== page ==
I have blogged about this film before; as I wrote then, “one of Robert Bresson’s most incandescent works, this early film also marks the teaming of two of France’s most personal and idiosyncratic artists: Robert Bresson and Jean Cocteau. Cocteau (whose 1949 film Orpheus [Orphée] mesmerized post-World War II audiences), in addition to his numerous other accomplishments, wrote the dialogue for Les Dames du Bois de Boulogne, loosely based on Denis Diderot’s short story Jacques le Fataliste et Son Maître. Elina Labourdette plays Agnès, a young woman who has been forced into a life of prostitution in wartime Vichy, France, in order to support herself and her ailing mother (Lucienne Bogaert).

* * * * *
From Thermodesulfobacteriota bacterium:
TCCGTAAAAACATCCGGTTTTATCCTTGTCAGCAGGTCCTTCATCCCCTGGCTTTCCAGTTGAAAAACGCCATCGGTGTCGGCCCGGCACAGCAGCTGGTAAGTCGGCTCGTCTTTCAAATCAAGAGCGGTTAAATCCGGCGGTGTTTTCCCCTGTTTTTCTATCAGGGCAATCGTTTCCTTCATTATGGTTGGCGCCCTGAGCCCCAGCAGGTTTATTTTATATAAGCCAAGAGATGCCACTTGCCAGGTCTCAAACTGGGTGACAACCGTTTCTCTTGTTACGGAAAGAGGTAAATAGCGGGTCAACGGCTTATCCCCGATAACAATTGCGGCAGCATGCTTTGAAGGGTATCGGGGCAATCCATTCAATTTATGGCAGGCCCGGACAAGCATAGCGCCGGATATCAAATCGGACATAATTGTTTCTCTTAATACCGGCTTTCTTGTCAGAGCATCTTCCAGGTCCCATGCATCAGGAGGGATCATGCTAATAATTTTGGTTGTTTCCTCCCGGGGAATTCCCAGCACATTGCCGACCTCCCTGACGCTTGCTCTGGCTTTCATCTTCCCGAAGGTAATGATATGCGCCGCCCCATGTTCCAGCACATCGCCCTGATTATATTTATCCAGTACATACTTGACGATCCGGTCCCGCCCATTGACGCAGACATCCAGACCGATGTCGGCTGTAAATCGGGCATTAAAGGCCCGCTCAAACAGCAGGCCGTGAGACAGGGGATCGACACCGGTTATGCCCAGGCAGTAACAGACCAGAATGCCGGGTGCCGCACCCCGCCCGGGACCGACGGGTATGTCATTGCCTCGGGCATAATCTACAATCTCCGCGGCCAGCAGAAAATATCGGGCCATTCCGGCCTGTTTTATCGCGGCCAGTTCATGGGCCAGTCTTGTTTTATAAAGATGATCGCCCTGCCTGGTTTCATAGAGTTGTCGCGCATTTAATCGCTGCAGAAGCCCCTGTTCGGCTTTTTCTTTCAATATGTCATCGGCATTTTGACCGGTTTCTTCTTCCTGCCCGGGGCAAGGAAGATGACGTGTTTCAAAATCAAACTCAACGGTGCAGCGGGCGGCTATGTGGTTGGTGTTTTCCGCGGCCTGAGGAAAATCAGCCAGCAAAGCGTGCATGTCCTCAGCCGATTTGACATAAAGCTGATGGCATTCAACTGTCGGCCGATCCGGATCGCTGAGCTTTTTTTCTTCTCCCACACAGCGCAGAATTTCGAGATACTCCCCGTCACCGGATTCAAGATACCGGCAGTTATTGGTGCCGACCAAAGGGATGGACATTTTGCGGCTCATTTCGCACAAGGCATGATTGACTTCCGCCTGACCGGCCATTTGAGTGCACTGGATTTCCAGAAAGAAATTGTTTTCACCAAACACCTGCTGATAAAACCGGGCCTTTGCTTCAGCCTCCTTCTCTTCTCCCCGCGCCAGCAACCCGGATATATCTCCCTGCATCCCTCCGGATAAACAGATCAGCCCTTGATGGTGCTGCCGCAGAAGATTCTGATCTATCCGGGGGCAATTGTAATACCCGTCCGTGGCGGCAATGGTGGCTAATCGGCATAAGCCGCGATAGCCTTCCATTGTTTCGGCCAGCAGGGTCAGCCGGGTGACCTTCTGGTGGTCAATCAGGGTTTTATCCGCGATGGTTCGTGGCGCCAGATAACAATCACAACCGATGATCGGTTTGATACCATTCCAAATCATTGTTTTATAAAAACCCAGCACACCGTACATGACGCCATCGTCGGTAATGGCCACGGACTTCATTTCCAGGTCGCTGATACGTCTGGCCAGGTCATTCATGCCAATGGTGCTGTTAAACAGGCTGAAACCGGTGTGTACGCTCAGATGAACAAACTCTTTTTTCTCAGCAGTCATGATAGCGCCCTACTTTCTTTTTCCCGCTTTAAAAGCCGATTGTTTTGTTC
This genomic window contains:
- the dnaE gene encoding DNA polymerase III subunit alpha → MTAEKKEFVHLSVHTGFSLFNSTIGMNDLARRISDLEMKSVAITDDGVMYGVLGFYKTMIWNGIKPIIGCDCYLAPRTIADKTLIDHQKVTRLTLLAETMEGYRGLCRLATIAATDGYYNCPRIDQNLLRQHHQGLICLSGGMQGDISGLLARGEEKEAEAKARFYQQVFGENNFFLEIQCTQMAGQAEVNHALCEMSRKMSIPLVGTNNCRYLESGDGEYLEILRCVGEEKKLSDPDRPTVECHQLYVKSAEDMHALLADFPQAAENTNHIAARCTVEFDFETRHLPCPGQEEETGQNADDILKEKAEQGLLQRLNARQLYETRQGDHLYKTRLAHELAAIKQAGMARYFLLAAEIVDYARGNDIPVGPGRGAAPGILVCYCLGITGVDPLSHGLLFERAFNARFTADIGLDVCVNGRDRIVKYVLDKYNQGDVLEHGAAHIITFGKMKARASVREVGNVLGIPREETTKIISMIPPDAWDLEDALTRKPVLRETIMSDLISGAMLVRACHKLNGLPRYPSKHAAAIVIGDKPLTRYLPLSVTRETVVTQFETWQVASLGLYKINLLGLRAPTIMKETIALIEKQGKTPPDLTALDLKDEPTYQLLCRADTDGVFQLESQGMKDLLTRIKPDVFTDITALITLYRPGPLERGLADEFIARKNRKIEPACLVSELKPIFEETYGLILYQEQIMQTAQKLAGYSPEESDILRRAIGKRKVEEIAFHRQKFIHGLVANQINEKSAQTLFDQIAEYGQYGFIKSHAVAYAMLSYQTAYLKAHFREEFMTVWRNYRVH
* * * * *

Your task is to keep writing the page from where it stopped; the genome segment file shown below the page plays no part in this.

At the same time, Hélène (the serpentine Maria Casarés) is breaking up with her longtime lover, Jean (Paul Bernard), and, feeling jilted by him, concocts an elaborate plot for revenge. Contacting Agnès and her mother, Hélène offers to take over their debts, move them out of the brothel they call home, and set them up in a sleek, modern apartment, with no strings attached. We discover too late Hélène’s true motives; she is doing all of this so that Jean will ‘accidentally’ meet Agnès, fall in love with her, marry her, and then become the subject of public ridicule because of Agnès’s past. All of this goes off with clockwork precision, but Jean, when confronted with the monstrousness of Hélène’s treachery, shakes off his bourgeois prudishness, embraces Agnès despite her fall from grace, and the film ends on a note of hope and Bressonian redemption. This film never fails to stun me with its sheer, vibrant beauty and psychological insight; I return to it again and again, and it never disappoints.”